Another object of the invention is to provide a method and composition of the above character which are particularly suitable for use in the manufacture of a foamed polyethylene sheet for use as a packing material.
These and other objects are achieved in accordance with the invention by forming a foamable melt of polyethylene, a nucleating agent, a material which retards migration of alkanes, and a blowing agent which comprises 10 to 100 mole percent ethane. In one disclosed embodiment, the melt is passed through an annular extrusion die to form an elongated tube of extruded material which is then expanded, slit lengthwise and laid flat to form a sheet of the expanded material.
DETAILED DESCRIPTION
In making a foamed polyethylene product in accordance with the invention, a solid polyethylene material such as low density polyethylene (LDPE) is melted by heating in an extruder. If desired, the polyethylene can be a blend which contains up to about 8 mole percent linear low density polyethylene (LLDPE). A nucleating agent such as hydrocerol is added to the melt to control cell size, and a material such as glycerol monostearate is added to slow down the migration of alkanes. A blowing agent consisting of a combination of isobutane and ethane is introduced into the melt, and the melt is passed through a die and expanded.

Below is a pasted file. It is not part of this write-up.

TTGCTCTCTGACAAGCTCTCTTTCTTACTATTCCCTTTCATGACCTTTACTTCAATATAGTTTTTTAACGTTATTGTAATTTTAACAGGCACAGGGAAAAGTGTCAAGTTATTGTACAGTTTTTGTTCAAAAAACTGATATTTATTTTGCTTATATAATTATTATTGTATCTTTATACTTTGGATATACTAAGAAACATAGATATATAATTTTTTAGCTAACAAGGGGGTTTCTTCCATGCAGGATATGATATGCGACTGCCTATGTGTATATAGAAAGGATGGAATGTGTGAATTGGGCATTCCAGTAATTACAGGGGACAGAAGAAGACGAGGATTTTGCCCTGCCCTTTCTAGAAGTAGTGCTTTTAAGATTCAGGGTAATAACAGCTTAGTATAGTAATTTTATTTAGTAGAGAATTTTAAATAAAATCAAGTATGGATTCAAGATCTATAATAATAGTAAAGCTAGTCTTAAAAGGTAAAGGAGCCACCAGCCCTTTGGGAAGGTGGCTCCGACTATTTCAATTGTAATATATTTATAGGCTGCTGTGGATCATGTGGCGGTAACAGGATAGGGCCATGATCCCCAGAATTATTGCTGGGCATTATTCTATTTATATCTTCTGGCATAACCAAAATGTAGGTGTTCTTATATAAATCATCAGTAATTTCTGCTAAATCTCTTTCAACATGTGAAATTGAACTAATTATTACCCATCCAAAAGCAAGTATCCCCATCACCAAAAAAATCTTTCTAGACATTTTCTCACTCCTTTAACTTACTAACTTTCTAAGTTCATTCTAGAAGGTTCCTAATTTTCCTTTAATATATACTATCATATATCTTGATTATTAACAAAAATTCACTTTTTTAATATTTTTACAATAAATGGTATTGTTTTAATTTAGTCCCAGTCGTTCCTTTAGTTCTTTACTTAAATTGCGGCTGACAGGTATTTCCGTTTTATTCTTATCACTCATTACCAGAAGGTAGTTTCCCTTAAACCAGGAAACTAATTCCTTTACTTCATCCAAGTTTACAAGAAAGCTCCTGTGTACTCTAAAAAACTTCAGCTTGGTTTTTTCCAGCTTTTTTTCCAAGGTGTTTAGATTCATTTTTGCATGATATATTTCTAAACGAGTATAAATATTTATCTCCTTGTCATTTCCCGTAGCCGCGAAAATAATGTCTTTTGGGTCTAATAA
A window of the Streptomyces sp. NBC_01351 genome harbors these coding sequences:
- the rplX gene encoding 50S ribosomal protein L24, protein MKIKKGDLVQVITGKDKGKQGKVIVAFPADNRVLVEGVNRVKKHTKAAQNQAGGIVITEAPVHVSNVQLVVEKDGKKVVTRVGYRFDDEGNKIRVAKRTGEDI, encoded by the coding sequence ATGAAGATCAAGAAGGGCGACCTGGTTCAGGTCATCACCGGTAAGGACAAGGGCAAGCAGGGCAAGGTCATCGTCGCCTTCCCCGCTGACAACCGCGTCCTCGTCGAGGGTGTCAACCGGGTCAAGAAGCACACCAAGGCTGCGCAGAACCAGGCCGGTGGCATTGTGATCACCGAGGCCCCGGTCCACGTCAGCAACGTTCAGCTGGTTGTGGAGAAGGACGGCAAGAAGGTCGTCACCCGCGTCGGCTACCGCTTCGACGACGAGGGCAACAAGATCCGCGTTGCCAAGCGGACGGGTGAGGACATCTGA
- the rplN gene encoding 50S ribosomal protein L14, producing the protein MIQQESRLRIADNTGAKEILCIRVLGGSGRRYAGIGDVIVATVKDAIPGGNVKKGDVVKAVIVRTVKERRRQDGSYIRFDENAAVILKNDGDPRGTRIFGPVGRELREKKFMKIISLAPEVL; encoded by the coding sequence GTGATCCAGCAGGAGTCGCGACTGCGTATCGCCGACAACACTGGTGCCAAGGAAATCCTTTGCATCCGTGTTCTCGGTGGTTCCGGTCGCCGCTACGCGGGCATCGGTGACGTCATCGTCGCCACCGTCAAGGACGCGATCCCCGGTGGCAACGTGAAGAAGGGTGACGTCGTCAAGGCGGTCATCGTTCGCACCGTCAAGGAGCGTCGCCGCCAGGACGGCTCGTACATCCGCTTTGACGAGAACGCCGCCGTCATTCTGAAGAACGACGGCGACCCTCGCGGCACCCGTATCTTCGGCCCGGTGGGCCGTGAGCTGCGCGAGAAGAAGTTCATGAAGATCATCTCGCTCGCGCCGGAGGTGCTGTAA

The amount of nucleating agent added to the melt is on the order of 0 to 200 grams per 800 pounds of polyethylene, and the amount of glycerol monostearate is on the order of one to four percent by weight of the polyethylene.
The blowing agent contains 10 to 100 mole percent ethane, with 50 to 90 percent being the preferred range. Below 50 percent, the benefits of the ethane are reduced, and above 90 percent, the cells tend to rupture upon exit from the die, giving an open cell foam, particularly with thicker bodies of foam.
The process is most suitable for producing foam sheets having a thickness on the order of 30 mils to 250 mils, although it can be used for sheets as thick as one-half inch or more.